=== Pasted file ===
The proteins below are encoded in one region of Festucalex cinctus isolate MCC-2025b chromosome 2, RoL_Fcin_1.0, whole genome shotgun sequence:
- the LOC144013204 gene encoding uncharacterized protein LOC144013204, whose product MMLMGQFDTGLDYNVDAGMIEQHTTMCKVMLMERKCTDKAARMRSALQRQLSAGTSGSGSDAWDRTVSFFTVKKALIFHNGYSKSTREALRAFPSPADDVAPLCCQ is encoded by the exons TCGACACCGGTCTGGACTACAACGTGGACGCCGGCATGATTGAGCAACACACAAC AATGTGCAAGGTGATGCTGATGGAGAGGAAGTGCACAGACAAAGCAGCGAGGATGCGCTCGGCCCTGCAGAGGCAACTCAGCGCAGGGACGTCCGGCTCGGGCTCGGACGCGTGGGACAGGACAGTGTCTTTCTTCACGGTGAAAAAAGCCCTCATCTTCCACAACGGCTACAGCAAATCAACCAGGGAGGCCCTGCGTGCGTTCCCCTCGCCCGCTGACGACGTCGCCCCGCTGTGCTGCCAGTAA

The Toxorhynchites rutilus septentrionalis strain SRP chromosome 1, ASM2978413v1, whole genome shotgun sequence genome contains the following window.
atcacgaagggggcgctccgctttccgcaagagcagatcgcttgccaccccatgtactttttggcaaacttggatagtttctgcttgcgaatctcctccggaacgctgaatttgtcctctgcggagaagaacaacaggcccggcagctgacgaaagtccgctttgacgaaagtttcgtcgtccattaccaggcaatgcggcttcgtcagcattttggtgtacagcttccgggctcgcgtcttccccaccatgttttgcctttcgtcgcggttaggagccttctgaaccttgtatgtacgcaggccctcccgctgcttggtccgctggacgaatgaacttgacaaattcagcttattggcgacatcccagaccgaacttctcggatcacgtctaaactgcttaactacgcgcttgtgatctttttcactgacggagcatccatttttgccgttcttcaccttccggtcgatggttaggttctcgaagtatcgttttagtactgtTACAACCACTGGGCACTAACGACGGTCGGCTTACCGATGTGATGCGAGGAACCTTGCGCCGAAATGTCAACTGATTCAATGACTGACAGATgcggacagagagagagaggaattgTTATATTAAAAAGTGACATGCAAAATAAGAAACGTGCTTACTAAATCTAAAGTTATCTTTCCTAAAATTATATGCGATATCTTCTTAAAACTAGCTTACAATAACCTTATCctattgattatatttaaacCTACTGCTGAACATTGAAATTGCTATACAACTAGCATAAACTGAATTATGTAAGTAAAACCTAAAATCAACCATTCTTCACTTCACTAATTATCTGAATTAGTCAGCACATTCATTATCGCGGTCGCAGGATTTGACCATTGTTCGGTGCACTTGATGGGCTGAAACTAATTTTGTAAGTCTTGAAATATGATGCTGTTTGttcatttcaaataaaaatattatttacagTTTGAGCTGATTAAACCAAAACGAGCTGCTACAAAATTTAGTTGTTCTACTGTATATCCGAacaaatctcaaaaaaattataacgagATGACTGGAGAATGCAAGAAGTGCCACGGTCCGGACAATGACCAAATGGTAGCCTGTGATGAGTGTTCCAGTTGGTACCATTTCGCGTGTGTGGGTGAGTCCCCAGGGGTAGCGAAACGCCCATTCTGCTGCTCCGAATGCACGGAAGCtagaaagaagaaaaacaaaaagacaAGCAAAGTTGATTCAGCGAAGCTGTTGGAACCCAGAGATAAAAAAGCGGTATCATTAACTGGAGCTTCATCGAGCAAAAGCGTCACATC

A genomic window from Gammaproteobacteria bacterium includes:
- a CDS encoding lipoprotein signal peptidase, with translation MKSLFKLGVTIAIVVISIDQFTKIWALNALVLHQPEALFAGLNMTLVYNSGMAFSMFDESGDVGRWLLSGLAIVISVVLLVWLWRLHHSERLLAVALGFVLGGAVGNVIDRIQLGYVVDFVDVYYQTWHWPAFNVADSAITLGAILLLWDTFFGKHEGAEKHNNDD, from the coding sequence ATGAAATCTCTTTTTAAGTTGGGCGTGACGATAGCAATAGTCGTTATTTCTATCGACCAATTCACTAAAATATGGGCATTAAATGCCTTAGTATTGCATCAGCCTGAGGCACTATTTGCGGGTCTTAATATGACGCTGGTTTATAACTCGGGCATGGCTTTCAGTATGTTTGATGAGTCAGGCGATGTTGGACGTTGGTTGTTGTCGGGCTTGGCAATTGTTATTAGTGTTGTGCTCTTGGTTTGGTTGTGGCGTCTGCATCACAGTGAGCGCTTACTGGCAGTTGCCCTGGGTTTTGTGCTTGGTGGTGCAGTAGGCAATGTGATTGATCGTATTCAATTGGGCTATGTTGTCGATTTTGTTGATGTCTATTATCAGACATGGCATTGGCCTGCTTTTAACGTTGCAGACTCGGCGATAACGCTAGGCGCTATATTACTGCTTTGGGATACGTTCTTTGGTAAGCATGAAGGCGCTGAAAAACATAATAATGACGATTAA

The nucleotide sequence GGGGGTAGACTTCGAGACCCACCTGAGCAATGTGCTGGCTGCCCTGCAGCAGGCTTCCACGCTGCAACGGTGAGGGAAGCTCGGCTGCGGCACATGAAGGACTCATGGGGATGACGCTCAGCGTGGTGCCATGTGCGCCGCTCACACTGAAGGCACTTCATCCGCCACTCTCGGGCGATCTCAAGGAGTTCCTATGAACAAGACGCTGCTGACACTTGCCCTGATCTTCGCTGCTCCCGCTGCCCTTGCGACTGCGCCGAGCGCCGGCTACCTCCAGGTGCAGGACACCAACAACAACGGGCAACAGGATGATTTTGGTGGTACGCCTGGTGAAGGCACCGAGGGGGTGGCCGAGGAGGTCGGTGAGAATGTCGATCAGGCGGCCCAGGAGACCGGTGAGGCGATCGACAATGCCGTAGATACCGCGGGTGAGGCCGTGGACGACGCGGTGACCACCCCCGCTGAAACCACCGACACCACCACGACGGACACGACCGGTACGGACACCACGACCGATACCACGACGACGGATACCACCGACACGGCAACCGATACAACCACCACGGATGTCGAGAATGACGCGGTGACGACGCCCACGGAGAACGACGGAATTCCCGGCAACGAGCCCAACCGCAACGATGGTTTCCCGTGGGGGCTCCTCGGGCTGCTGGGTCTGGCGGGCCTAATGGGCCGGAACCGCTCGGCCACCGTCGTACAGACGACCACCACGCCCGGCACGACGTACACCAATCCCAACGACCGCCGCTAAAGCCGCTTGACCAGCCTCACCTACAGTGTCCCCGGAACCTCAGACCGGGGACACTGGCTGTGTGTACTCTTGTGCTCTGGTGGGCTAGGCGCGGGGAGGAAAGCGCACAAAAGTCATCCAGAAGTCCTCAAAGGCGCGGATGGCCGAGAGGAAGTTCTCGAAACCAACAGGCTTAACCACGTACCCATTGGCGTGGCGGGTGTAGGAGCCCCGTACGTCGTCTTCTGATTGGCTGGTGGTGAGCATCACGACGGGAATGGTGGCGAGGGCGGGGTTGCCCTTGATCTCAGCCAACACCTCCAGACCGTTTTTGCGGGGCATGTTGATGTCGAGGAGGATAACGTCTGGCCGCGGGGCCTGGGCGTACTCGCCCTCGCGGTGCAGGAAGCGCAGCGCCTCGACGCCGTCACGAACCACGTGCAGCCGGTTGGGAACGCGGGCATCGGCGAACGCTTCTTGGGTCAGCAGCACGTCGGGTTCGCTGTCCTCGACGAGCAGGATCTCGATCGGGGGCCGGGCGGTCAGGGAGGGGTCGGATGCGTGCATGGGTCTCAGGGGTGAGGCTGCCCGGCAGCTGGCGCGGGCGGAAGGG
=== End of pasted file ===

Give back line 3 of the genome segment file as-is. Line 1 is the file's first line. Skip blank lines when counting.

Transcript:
The Toxorhynchites rutilus septentrionalis strain SRP chromosome 1, ASM2978413v1, whole genome shotgun sequence genome contains the following window.